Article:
Wednesday, October 13, 2021

Thanksgiving Paddle - Early Morning birding at the Toronto Islands

It's been a very long time since the last post and quite a while since actually enjoying a noteworthy paddle. Took advantage of the Canadian Thanksgiving holiday to get an early day trip to the Toronto Islands with the hope of seeing some active wildlife. Got on the water about 1/2 hour after sunrise to an empty Cherry Beach.

Trees have started changing but the colours are still in the early phase of their transition. This shot of the Eastern Gap to the harbour showcases the lush greenery of the islands in contrast to the industrial section of the Portlands.

My leisurely paddle in the early morning was rewarded with an sighting of a mink resting amongst the boulders of the islands' northern breakwall. His coat was brown and grey and the clever fellow even sported some moss as a bit of camouflage on his back. 

A little further on, I spotted the head of a beaver swimming close to shore. 

The calm waters of the inner canals were quite peaceful this early in the morning.

Here's a photo from the 'Sunfish Cut', a very much photographed viewpoint of the city skyline.

Just to the left of this shot I came across the first of many (seven) different Great Blue Heron sightings. This one was actively hunting and focused only on its prey completely unconcerned with the human in the red canoe.

There are few favourite spots that have been left in a naturalised condition instead of being maintained as manicured parkland by the city authorities. These areas are usually loaded with lots of dead fall and weeds and don't see much traffic. I make it point to go through them and often just wait for other bird sightings.

Here's a shot of immature, Black-Crowned night Heron hiding along the shoreline.

Also spotted a  smaller, but mature Green Heron perched atop some driftwood spying for minnows below. 

Suddenly, I heard a prehistoric sounding loud croak above me and spotted another Great Blue Heron atop a tree.

Navigating around the many fallen logs and debris of the channel, it became quickly apparent that this was spot was also Turtle heaven. Many different sizes and types were out of the water warming up in the morning sun.

Numerous blue jays began squawking loudly and were harassing a Red-Tailed Hawk in the vicinity. The Hawk found relief by perching on dead tree. Could't get the best shot here.

Moving on to interior of the islands close to the shuttered amusement park, these trees caught my eye. The creeping vines wrapped around the trunks have turned into a brilliant scarlet colour while the leaves on the trees were a bright yellow. The combination made them seem like they were right out of a fantasy movie.

Due to Covid, all the animals at the Island Farm have been moved to another location. Paddling next to the empty corrals and barn was quite silent and little sad.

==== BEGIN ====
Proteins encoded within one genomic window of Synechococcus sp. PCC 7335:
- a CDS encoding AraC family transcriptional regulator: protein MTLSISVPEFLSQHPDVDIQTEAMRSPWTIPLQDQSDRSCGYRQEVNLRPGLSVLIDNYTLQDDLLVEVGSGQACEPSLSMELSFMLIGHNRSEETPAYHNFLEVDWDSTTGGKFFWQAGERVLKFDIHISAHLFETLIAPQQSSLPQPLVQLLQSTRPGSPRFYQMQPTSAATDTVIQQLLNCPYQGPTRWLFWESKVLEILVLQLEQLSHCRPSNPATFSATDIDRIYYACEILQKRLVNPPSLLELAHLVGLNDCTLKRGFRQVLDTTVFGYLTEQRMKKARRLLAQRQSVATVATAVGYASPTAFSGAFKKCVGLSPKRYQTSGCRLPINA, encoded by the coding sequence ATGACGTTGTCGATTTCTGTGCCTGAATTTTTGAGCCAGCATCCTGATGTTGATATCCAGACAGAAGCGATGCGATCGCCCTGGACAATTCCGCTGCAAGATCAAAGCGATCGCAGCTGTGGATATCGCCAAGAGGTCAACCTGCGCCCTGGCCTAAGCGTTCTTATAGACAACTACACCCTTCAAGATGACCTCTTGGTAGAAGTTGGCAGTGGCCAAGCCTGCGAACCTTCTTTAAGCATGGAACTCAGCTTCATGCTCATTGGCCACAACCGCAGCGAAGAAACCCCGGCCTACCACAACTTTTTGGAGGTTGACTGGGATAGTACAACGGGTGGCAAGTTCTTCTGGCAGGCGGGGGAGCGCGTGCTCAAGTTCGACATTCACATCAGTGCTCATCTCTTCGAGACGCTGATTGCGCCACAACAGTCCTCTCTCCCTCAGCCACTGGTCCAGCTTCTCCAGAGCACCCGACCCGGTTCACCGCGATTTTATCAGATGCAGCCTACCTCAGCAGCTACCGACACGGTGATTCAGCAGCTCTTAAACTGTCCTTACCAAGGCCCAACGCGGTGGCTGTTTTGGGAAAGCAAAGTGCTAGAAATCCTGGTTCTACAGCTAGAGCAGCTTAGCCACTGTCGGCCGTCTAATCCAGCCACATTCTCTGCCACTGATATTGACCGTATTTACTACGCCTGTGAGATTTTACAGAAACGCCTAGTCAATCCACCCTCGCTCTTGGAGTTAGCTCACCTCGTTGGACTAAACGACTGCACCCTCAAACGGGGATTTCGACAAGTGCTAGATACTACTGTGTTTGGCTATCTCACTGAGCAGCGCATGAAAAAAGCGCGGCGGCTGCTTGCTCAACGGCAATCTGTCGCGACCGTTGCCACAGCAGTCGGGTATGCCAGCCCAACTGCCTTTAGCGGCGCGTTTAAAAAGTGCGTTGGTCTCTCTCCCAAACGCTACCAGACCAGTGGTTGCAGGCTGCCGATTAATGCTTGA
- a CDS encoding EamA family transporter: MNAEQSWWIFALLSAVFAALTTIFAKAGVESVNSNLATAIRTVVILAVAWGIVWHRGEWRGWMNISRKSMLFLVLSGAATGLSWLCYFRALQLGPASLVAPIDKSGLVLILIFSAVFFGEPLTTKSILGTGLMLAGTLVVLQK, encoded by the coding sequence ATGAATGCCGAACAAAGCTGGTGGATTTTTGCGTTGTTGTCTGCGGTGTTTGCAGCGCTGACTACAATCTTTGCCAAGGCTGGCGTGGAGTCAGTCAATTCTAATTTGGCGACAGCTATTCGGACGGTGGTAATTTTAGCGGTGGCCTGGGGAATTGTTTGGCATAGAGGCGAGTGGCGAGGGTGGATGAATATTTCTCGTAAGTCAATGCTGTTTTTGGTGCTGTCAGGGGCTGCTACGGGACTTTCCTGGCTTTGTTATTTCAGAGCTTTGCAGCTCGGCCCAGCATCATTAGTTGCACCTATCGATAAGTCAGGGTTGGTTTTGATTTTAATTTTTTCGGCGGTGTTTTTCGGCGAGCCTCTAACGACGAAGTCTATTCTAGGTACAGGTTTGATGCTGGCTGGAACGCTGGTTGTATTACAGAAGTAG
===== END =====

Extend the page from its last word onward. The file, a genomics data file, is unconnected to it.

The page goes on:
Headed over to another marshy lagoon off the beaten track where I captured a shot of Great Egret hunting next to another Great Blue Heron. Think these two birds compete for the same food supply and habitat but there seemed to be no animosity between them. Having them positioned so close allowed for a wonderful chance to compare their sizes, with the Great Blue noticeable larger.

The white plumage makes the Great Egret stand out against the shoreline. A second one was at the other end of the Marsh and while lining up the photo, I noticed yet another Blue Heron peaking out behind some shrubbery to the right. 

Paddling a bit more in the weed choked lagoon, I spotted another Great Blue that blended in nearly perfectly with the greyish dead fall along the shore. This one remained perfectly still while I paddle by.

Above me I heard some more trill-like shrieks and noticed another raptor perched on a dead tree branch. Noticeable smaller than the Red-Tailed Hawk from earlier, this one had the marking of Peregrine Falcon.

As I paddled closer to try and get a better photo, it took off but in its place, another hoarse croak spooked me. Seems like I got too close to another,very perturbed looking Heron.

I got the message and paddled off to a final favourite spot, a tiny little pond reached through a shallow stream. Water levels are low here usually requiring getting out a dragging for a bit. No big deal. The reward was a third sighting of another Great Egret.

By this time it was nearing 1pm and the crowds of leisure seeking city dwellers had come to the islands. A slew of motorboats, jet skis and loud human voices  pretty much ended any chance of not disturbing any more of the wildlife so turned around and headed back. It definitely pays to get paddle this area as early as possible. Still to be about a mile or so offshore from Canada's largest urban centre, the Toronto Islands offers some pretty wonderful wildlife viewing opportunities.

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